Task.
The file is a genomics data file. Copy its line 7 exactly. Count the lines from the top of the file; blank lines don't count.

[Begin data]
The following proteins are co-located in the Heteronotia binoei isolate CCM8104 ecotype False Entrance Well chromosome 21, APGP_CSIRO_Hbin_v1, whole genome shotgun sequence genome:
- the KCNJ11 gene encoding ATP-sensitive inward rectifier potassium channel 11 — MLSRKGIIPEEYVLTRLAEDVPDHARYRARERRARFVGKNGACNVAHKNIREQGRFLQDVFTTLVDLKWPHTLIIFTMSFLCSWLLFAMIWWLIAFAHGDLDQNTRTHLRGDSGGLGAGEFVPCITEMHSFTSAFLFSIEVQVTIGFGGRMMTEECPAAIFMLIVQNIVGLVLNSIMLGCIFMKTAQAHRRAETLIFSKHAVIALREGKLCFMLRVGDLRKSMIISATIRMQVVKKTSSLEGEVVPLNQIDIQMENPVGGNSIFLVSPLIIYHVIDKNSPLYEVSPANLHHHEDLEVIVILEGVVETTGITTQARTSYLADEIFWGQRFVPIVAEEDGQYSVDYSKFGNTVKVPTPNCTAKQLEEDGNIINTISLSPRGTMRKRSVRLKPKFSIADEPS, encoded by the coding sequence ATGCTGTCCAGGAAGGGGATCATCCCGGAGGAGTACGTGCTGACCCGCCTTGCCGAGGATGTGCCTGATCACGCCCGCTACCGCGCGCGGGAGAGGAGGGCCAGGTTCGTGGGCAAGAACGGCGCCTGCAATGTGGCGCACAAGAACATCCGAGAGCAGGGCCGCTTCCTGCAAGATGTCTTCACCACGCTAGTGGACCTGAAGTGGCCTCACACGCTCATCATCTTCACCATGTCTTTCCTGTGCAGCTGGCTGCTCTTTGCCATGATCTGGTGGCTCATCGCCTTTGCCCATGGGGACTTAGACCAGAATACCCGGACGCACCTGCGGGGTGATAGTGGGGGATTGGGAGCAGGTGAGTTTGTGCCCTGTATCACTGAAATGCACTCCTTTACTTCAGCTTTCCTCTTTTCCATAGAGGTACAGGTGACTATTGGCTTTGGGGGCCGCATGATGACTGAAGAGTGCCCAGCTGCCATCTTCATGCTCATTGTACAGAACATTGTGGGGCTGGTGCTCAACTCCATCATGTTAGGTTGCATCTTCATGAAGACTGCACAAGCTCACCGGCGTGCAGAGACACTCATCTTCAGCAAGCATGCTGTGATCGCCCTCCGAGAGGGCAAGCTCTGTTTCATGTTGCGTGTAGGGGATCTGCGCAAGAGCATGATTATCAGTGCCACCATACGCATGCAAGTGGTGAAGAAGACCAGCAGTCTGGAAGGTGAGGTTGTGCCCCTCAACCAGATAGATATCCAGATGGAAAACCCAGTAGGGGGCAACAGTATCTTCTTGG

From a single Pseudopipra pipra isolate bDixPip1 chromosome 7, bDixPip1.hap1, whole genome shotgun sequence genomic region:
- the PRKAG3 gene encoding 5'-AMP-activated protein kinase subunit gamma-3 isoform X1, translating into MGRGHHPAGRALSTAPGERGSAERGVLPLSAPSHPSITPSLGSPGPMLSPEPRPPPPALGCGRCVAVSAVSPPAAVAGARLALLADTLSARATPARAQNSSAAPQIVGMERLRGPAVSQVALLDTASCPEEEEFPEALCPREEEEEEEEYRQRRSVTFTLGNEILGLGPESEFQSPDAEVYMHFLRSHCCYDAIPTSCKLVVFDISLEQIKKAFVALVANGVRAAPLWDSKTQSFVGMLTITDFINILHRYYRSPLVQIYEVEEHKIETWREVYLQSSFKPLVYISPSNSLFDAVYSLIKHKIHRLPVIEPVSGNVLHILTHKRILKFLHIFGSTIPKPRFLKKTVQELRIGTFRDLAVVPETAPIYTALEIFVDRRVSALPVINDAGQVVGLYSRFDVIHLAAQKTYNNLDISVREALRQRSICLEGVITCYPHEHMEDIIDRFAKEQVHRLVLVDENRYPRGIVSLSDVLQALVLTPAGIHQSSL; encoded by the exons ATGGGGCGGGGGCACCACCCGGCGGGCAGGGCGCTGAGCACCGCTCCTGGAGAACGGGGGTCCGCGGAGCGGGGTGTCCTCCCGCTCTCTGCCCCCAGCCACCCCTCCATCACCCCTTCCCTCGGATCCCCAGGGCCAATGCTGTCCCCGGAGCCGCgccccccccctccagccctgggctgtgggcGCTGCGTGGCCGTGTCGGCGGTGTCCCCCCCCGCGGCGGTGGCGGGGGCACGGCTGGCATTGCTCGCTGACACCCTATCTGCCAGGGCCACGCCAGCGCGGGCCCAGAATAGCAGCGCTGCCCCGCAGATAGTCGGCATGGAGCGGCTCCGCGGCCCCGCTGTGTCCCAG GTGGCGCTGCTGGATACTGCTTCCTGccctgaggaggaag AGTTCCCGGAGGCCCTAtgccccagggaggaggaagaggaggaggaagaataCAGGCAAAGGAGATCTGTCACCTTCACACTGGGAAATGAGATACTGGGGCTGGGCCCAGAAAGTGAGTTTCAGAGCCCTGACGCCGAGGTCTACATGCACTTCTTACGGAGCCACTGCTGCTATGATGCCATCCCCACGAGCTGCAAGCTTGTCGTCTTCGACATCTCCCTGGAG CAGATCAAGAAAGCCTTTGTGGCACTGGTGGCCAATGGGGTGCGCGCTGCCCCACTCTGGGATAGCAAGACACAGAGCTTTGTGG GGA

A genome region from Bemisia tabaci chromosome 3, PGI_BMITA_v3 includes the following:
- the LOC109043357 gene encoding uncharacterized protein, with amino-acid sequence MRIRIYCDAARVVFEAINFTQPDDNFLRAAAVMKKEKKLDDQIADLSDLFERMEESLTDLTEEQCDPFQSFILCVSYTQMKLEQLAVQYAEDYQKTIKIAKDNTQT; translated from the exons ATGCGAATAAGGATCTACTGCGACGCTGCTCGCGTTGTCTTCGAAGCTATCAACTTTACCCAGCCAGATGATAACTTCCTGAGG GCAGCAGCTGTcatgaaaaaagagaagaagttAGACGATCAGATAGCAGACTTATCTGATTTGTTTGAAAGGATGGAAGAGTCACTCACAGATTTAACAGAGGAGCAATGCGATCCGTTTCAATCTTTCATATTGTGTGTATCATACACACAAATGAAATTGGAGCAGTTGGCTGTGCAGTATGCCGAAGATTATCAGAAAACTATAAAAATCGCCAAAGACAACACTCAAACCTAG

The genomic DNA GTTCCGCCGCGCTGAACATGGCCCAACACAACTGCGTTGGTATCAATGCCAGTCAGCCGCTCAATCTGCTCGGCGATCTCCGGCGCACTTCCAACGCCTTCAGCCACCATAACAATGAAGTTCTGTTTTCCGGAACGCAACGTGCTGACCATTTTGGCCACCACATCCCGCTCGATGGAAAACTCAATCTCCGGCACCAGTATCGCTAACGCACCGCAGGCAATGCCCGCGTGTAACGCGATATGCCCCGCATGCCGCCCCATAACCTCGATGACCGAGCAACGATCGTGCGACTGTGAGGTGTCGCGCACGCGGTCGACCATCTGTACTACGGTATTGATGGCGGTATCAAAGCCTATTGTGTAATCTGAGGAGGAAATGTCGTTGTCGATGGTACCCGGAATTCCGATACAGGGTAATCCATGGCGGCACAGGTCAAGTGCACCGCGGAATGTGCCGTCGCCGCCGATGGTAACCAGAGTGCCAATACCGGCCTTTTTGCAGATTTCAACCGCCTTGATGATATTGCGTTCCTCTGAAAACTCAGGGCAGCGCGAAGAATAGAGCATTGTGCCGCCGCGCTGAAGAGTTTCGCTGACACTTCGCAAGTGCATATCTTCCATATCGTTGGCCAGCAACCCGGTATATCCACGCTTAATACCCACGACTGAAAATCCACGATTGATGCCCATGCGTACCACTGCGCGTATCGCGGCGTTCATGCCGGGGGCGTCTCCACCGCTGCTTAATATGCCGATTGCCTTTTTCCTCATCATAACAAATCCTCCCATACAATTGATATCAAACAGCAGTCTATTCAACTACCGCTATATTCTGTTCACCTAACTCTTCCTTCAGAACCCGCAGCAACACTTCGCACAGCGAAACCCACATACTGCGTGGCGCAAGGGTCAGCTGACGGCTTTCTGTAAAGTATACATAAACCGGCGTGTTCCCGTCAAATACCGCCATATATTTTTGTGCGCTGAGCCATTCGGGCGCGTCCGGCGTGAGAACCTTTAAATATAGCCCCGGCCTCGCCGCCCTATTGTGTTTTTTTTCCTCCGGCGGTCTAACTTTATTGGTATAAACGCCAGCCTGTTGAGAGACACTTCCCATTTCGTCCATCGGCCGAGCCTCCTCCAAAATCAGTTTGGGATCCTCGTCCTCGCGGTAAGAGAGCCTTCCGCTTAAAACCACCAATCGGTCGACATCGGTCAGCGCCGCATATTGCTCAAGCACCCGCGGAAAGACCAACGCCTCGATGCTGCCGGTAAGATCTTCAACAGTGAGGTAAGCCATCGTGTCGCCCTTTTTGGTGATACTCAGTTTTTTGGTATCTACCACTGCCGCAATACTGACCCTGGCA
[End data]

The genomic DNA GTTCCGCCGCGCTGAACATGGCCCAACACAACTGCGTTGGTATCAATGCCAGTCAGCCGCTCAATCTGCTCGGCGATCTCCGGCGCACTTCCAACGCCTTCAGCCACCATAACAATGAAGTTCTGTTTTCCGGAACGCAACGTGCTGACCATTTTGGCCACCACATCCCGCTCGATGGAAAACTCAATCTCCGGCACCAGTATCGCTAACGCACCGCAGGCAATGCCCGCGTGTAACGCGATATGCCCCGCATGCCGCCCCATAACCTCGATGACCGAGCAACGATCGTGCGACTGTGAGGTGTCGCGCACGCGGTCGACCATCTGTACTACGGTATTGATGGCGGTATCAAAGCCTATTGTGTAATCTGAGGAGGAAATGTCGTTGTCGATGGTACCCGGAATTCCGATACAGGGTAATCCATGGCGGCACAGGTCAAGTGCACCGCGGAATGTGCCGTCGCCGCCGATGGTAACCAGAGTGCCAATACCGGCCTTTTTGCAGATTTCAACCGCCTTGATGATATTGCGTTCCTCTGAAAACTCAGGGCAGCGCGAAGAATAGAGCATTGTGCCGCCGCGCTGAAGAGTTTCGCTGACACTTCGCAAGTGCATATCTTCCATATCGTTGGCCAGCAACCCGGTATATCCACGCTTAATACCCACGACTGAAAATCCACGATTGATGCCCATGCGTACCACTGCGCGTATCGCGGCGTTCATGCCGGGGGCGTCTCCACCGCTGCTTAATATGCCGATTGCCTTTTTCCTCATCATAACAAATCCTCCCATACAATTGATATCAAACAGCAGTCTATTCAACTACCGCTATATTCTGTTCACCTAACTCTTCCTTCAGAACCCGCAGCAACACTTCGCACAGCGAAACCCACATACTGCGTGGCGCAAGGGTCAGCTGACGGCTTTCTGTAAAGTATACATAAACCGGCGTGTTCCCGTCAAATACCGCCATATATTTTTGTGCGCTGAGCCATTCGGGCGCGTCCGGCGTGAGAACCTTTAAATATAGCCCCGGCCTCGCCGCCCTATTGTGTTTTTTTTCCTCCGGCGGTCTAACTTTATTGGTATAAACGCCAGCCTGTTGAGAGACACTTCCCATTTCGTCCATCGGCCGAGCCTCCTCCAAAATCAGTTTGGGATCCTCGTCCTCGCGGTAAGAGAGCCTTCCGCTTAAAACCACCAATCGGTCGACATCGGTCAGCGCCGCATATTGCTCAAGCACCCGCGGAAAGACCAACGCCTCGATGCTGCCGGTAAGATCTTCAACAGTGAGGTAAGCCATCGTGTCGCCCTTTTTGGTGATACTCAGTTTTTTGGTATCTACCACTGCCGCAATACTGACCCTGGCA